As I eagerly await some more new vehicles to review (models I have not tested in the past couple of years) I will update you on some familiar fascias that have arrived in the test driveway recently. We first looked at the new Jeep Cherokee two years ago and the recent Trailhawk tester featured a couple of updates.
As a refresher, Cherokee returned to the Jeep lineup a couple of years ago but this Cherokee is a huge departure from the boxy utility wagon we had previously come to know. The new generation Cherokee replaced the Liberty model and sources its underpinnings from the global parts bin of Fiat Chrysler Automobiles. And about the only thing that looks “Jeepish” on it is the vertical grille bars up front (along with the Trail Rated emblems on the fenders).
Cherokee is powered by choice of 2.4-liter Tigershark MultiAir 2 four-cylinder engine or the Pentastar 3.2-liter V-6. The first Cherokee we reviewed arrived with the four but our recent Trailhawk model rolled in powered by the 271hp V-6. Each engine is backed by the new nine-speed automatic transmission and the Trailhawk arrived with the Jeep Active Drive II off-road running gear and Selec-Terrain system, making this the most aggressive Cherokee in the lineup (you know, the most Jeep-like).
Last year, Jeep added its new engine stop-start technology to the Cherokee lineup and while it is designed to lower emissions and save fuel, it is the most annoying feature on the Jeep Cherokee. The restart of the engine when the driver lifts their foot off the brake pedal from a stop feels almost as if you are in the middle of an earthquake. The experience is simply unpleasant (sorry, Jeep).
So on to the new features of the Jeep Cherokee that we do like. First and foremost are some of the driver technology features that include forward collision warning plus that includes low-speed crash mitigation support (fancy words for self-braking). The new SafetyTec Group adds blind spot monitoring, rear cross traffic alert, ParkSense rear park assist, and signal mirrors with courtesy lamps. New creature comfort features include premium leather bucket seats with ventilation up front and enhanced memory functions for driver seat, radio, and exterior mirrors.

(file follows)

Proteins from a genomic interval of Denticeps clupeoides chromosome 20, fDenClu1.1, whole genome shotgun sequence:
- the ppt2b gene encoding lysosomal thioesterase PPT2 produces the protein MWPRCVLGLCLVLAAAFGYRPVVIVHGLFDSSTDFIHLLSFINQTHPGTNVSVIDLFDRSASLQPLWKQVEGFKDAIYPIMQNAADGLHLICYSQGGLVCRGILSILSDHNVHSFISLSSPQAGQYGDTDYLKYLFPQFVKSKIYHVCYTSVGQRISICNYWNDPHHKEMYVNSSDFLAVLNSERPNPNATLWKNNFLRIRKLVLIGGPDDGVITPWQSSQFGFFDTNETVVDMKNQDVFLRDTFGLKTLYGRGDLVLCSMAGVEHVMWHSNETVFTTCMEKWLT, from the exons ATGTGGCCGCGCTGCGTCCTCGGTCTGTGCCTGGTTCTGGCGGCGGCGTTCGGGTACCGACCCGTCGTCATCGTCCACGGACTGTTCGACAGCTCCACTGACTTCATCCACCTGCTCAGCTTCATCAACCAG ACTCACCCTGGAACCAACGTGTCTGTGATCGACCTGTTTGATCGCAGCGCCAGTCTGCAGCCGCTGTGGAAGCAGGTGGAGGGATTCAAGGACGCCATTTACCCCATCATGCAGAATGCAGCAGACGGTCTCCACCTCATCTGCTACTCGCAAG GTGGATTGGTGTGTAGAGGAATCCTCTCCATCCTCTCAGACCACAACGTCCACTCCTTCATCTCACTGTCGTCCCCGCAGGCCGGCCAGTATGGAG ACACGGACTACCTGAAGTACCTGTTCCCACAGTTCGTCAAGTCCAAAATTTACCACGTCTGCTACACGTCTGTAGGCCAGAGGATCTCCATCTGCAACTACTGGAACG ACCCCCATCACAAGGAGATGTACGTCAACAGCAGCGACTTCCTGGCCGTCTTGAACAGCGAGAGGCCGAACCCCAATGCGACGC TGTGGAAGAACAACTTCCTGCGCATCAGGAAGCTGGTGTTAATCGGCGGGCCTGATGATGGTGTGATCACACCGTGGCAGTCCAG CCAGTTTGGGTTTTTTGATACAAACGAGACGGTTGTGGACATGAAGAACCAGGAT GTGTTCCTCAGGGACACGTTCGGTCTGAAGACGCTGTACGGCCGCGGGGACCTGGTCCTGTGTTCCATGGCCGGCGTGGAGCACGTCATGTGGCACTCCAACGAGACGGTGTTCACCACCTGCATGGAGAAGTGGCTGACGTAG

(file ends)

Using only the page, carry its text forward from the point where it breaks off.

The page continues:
Infotainment features have also been upgraded in the form of new 8.4-inch touchscreen, latest Uconnect technology, and Siri Eyes Free integration. Our tester also included the nine-speaker premium audio system, power liftgate, remote start system, and keyless enter-n-go.
On the subject of the new touchscreen, there are so many functions included in the Uconnect 8.4 system that engineers have hidden climate controls behind a couple of screen touches, making this aggravating while driving as your attention is taken away from the road more than once just to adjust some simple functions. Please bring back traditional climate controls on the center dash stack. (Yes, I know I could use voice recognition for some of this but when I have occupants in the car, especially the grandkids, I do not want to tell everyone to shut up just so I can adjust the fan or temperature.)
Pricing for the 2016 Jeep Cherokee Trailhawk begins at $30,595 with our tester arriving with a final sticker of $40,200. Fuel economy rides in at 19 mpg city and 26 mpg highway.
I am still amazed at just how drivable the new Jeep Cherokee is, especially in trail-rated Trailhawk 4×4 form. It is quiet, it is smooth, and it is comfortable. If we didn’t have the need for three rows of seating now I would recommend this vehicle for my wife’s next new ride. And that annoying stop-start system can be overridden.